Unlike Trenton, Republican-run N.J. counties are controlling spending | Rooney

By Matt Rooney
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New Jersey’s fiscal crisis is deepening as the FY 2020 budget process limps along at the State House. Wasteful spending is rising, income tax revenue is grinding to a halt, and the will for structural reform is completely non-existent. Phil Murphy endeavors to spend $1 billion more in FY2020 than he’s spending this year.

That’s in Trenton, Save Jerseyans. Away from State Street, in the Land of Real Humans? Down at the county level? Many Republican counties are practicing fiscal restraint and providing a dramatic contrast to the capital’s status quo.

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Last week, Warren County’s GOP-run freeholder board announced that it’s giving taxpayers not only the lowest tax levy burden since 2013 but the smallest budget in 15 years (2004).

In Monmouth County, the Republican government seated in Freeholder will spend $44 million LESS than it did in 2010.

Ninja accounting? Secret magic? Good luck?

Nope. It all boils down to hard work and priorities.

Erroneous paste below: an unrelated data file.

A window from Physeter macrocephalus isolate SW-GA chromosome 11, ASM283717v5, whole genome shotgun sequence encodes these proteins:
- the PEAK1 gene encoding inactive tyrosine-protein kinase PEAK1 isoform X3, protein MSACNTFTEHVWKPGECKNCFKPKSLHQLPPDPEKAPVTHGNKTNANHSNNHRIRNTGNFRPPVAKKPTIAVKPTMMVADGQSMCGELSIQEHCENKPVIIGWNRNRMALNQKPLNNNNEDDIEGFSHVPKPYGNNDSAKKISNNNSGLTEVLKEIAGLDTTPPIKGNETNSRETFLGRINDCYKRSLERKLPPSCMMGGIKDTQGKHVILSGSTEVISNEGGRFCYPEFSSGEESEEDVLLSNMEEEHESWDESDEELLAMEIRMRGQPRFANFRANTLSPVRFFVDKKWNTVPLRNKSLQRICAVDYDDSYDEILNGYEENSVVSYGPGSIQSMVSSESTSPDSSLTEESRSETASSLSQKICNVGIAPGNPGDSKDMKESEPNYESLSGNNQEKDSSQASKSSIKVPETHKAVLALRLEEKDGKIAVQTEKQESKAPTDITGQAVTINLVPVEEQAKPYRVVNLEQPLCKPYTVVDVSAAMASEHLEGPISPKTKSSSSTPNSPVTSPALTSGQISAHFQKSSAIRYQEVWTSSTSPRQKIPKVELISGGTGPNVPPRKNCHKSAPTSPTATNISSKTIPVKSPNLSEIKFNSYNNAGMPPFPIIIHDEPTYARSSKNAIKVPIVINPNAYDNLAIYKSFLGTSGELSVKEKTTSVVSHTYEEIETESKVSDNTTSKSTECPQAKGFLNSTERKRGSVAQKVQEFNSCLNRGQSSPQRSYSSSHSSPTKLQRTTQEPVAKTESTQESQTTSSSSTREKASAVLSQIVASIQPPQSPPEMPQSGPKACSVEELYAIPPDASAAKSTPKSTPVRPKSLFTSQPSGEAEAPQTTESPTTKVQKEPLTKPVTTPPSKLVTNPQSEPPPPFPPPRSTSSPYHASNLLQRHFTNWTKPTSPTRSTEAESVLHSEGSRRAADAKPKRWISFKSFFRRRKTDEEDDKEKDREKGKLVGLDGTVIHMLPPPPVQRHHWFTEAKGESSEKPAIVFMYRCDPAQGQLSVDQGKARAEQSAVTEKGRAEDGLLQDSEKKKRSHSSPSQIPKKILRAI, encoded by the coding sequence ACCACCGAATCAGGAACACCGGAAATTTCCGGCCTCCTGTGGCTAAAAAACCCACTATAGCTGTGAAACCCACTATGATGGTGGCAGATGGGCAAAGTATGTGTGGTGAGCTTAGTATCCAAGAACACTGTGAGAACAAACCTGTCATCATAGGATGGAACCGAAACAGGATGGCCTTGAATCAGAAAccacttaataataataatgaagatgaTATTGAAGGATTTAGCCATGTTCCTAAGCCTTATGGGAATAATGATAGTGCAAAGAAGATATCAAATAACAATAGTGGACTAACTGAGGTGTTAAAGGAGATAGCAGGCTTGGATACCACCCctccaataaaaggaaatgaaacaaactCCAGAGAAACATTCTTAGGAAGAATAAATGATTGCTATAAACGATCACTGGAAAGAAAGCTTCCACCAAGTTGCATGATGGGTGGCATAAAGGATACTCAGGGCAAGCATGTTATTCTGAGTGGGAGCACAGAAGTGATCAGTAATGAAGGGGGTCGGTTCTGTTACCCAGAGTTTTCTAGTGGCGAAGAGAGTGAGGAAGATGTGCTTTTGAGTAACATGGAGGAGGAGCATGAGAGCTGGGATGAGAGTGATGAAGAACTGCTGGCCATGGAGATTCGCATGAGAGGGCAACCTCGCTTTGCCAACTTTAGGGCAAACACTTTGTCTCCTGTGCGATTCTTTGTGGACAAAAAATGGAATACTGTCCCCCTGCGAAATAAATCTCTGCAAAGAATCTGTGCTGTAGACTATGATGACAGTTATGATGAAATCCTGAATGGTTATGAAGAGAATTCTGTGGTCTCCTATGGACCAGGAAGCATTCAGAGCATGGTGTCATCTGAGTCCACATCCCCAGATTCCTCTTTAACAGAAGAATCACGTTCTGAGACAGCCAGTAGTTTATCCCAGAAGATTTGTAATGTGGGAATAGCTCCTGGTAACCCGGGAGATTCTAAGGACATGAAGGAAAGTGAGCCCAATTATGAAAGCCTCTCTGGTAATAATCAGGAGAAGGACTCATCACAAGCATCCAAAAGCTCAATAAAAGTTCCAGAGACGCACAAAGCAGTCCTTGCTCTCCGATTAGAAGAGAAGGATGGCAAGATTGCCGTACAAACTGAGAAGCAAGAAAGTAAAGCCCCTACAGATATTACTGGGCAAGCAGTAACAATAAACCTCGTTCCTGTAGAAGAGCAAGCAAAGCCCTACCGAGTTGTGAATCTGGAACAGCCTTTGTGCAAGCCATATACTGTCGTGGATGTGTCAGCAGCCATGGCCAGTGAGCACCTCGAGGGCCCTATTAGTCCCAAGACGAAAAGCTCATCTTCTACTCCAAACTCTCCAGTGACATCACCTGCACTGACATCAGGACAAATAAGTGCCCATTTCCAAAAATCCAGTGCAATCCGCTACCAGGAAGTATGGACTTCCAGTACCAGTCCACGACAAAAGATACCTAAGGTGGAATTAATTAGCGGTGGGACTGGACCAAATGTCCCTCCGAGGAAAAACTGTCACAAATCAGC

“As I have said many times before, we do not start working on the budget in the early months of 2019,” Monmouth Freeholder Director Tom Arnone told MoreMonmouthMusings. “Instead, my colleagues and I work throughout the entire year to efficiently run our departments while keeping costs down. I already look forward to working on the following year’s budget and I am certain I will begin meeting with our finance team in the coming weeks.”

You stand a better chance of keeping more of your hard-earned money when you vote for an accountable government that SHARES your priorities.

When you don’t? And let individuals with selfish priorities (like public sector union bosses) exercise disproportionate power? Or sit out elections because “my vote doesn’t matter” (only 1/3 of eligible voters participated in Election 2017)? You get Trenton.

Or Burlington County. Once a GOP stronghold, the South Jersey county flipped to the “D” side this January. The new Democrat freeholder board has already moved to rescind pay-to-play reforms AND dole out big-ticket patronage.

Change is possible, folks! You have to work for it, and accept that your vote and industry actually matter because the ultimate outcome DOES make a difference in all of our bottom lines. 

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MATT ROONEY is a practicing New Jersey attorney, regular panelist on Chasing News with Bill Spadea, and the founder and blogger-in-chief of Save Jersey.

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